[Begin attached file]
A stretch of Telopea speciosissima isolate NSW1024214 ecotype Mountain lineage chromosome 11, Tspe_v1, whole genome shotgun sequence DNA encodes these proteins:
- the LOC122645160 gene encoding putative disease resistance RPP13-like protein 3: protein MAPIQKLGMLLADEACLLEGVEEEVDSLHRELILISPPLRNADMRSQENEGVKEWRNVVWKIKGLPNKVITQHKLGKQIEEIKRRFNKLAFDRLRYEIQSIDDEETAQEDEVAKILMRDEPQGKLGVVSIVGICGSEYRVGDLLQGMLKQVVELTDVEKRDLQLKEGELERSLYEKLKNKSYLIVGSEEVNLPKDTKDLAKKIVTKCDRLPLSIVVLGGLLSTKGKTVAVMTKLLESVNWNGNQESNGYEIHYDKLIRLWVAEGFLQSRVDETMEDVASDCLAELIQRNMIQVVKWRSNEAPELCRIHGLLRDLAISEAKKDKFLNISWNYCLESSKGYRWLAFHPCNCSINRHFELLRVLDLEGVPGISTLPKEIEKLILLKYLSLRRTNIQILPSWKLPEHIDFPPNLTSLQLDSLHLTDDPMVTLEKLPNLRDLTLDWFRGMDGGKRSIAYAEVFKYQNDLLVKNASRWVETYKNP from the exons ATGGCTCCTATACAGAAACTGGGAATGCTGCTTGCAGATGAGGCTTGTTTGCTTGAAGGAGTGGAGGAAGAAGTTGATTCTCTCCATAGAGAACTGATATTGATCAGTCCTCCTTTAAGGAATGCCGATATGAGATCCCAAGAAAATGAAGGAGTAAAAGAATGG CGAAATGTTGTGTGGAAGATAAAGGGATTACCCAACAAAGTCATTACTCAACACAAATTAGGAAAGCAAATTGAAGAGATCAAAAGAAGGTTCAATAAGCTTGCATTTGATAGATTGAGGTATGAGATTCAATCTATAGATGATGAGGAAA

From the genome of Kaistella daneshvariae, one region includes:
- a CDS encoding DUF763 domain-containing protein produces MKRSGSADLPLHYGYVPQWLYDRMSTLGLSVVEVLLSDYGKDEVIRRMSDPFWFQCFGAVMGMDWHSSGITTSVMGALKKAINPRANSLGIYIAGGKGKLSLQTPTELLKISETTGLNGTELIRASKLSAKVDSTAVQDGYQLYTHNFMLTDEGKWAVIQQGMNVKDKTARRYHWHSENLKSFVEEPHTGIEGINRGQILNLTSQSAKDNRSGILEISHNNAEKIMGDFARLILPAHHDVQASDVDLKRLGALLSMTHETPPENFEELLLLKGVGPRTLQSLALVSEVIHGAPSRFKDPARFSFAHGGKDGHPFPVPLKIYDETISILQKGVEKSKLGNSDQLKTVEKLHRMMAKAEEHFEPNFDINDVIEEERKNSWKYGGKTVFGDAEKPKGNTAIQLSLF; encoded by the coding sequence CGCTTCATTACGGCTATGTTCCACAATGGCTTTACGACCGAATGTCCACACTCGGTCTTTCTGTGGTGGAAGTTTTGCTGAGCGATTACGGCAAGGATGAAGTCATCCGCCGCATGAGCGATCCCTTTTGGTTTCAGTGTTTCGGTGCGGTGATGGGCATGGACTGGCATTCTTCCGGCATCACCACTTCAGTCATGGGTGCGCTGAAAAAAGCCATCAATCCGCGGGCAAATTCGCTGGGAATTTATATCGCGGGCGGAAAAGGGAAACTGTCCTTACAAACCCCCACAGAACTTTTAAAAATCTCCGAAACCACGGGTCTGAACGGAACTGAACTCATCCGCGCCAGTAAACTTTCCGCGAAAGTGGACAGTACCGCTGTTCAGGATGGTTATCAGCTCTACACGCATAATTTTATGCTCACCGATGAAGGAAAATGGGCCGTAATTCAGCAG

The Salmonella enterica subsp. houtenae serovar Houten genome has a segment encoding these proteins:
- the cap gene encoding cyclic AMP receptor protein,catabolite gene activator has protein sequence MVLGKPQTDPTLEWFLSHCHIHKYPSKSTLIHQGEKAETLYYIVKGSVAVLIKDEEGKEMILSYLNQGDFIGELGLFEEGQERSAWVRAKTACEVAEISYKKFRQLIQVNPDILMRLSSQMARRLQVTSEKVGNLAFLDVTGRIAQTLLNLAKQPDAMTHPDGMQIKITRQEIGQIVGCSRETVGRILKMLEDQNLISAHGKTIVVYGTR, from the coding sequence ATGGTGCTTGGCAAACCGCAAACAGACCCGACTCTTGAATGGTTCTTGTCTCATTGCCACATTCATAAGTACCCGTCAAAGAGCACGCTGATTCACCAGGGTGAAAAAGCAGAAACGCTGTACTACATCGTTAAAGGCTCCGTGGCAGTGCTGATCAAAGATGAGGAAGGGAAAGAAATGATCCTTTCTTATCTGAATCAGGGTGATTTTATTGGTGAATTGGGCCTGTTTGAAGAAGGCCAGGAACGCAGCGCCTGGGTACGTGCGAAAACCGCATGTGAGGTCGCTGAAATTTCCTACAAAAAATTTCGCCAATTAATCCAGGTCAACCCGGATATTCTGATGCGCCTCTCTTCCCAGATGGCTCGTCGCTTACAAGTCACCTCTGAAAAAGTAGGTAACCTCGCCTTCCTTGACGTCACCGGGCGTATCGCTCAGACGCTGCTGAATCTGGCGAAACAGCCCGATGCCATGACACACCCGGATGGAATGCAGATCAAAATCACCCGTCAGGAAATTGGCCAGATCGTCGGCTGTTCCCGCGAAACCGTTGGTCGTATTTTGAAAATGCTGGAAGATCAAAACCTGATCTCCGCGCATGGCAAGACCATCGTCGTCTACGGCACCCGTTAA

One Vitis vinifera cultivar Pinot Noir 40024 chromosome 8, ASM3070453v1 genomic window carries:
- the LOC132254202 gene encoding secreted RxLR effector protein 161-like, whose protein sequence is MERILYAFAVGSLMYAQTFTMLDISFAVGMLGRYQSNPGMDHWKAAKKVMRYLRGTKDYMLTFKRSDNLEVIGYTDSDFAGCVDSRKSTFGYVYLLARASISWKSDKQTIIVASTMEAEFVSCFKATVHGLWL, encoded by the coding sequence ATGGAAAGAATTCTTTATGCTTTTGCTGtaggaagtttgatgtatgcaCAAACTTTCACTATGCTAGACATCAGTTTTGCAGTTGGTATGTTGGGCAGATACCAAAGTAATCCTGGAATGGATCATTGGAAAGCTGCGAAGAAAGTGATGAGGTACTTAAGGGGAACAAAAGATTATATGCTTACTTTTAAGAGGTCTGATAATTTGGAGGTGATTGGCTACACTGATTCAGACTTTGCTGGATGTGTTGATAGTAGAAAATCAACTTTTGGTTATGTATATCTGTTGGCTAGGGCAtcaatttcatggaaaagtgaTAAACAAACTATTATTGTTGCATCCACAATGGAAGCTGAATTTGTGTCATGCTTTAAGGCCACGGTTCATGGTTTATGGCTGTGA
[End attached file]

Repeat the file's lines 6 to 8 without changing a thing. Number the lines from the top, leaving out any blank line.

- the cap gene encoding cyclic AMP receptor protein,catabolite gene activator has protein sequence MVLGKPQTDPTLEWFLSHCHIHKYPSKSTLIHQGEKAETLYYIVKGSVAVLIKDEEGKEMILSYLNQGDFIGELGLFEEGQERSAWVRAKTACEVAEISYKKFRQLIQVNPDILMRLSSQMARRLQVTSEKVGNLAFLDVTGRIAQTLLNLAKQPDAMTHPDGMQIKITRQEIGQIVGCSRETVGRILKMLEDQNLISAHGKTIVVYGTR, from the coding sequence ATGGTGCTTGGCAAACCGCAAACAGACCCGACTCTTGAATGGTTCTTGTCTCATTGCCACATTCATAAGTACCCGTCAAAGAGCACGCTGATTCACCAGGGTGAAAAAGCAGAAACGCTGTACTACATCGTTAAAGGCTCCGTGGCAGTGCTGATCAAAGATGAGGAAGGGAAAGAAATGATCCTTTCTTATCTGAATCAGGGTGATTTTATTGGTGAATTGGGCCTGTTTGAAGAAGGCCAGGAACGCAGCGCCTGGGTACGTGCGAAAACCGCATGTGAGGTCGCTGAAATTTCCTACAAAAAATTTCGCCAATTAATCCAGGTCAACCCGGATATTCTGATGCGCCTCTCTTCCCAGATGGCTCGTCGCTTACAAGTCACCTCTGAAAAAGTAGGTAACCTCGCCTTCCTTGACGTCACCGGGCGTATCGCTCAGACGCTGCTGAATCTGGCGAAACAGCCCGATGCCATGACACACCCGGATGGAATGCAGATCAAAATCACCCGTCAGGAAATTGGCCAGATCGTCGGCTGTTCCCGCGAAACCGTTGGTCGTATTTTGAAAATGCTGGAAGATCAAAACCTGATCTCCGCGCATGGCAAGACCATCGTCGTCTACGGCACCCGTTAA

One Vitis vinifera cultivar Pinot Noir 40024 chromosome 8, ASM3070453v1 genomic window carries:
- the LOC132254202 gene encoding secreted RxLR effector protein 161-like, whose protein sequence is MERILYAFAVGSLMYAQTFTMLDISFAVGMLGRYQSNPGMDHWKAAKKVMRYLRGTKDYMLTFKRSDNLEVIGYTDSDFAGCVDSRKSTFGYVYLLARASISWKSDKQTIIVASTMEAEFVSCFKATVHGLWL, encoded by the coding sequence ATGGAAAGAATTCTTTATGCTTTTGCTGtaggaagtttgatgtatgcaCAAACTTTCACTATGCTAGACATCAGTTTTGCAGTTGGTATGTTGGGCAGATACCAAAGTAATCCTGGAATGGATCATTGGAAAGCTGCGAAGAAAGTGATGAGGTACTTAAGGGGAACAAAAGATTATATGCTTACTTTTAAGAGGTCTGATAATTTGGAGGTGATTGGCTACACTGATTCAGACTTTGCTGGATGTGTTGATAGTAGAAAATCAACTTTTGGTTATGTATATCTGTTGGCTAGGGCAtcaatttcatggaaaagtgaTAAACAAACTATTATTGTTGCATCCACAATGGAAGCTGAATTTGTGTCATGCTTTAAGGCCACGGTTCATGGTTTATGGCTGTGA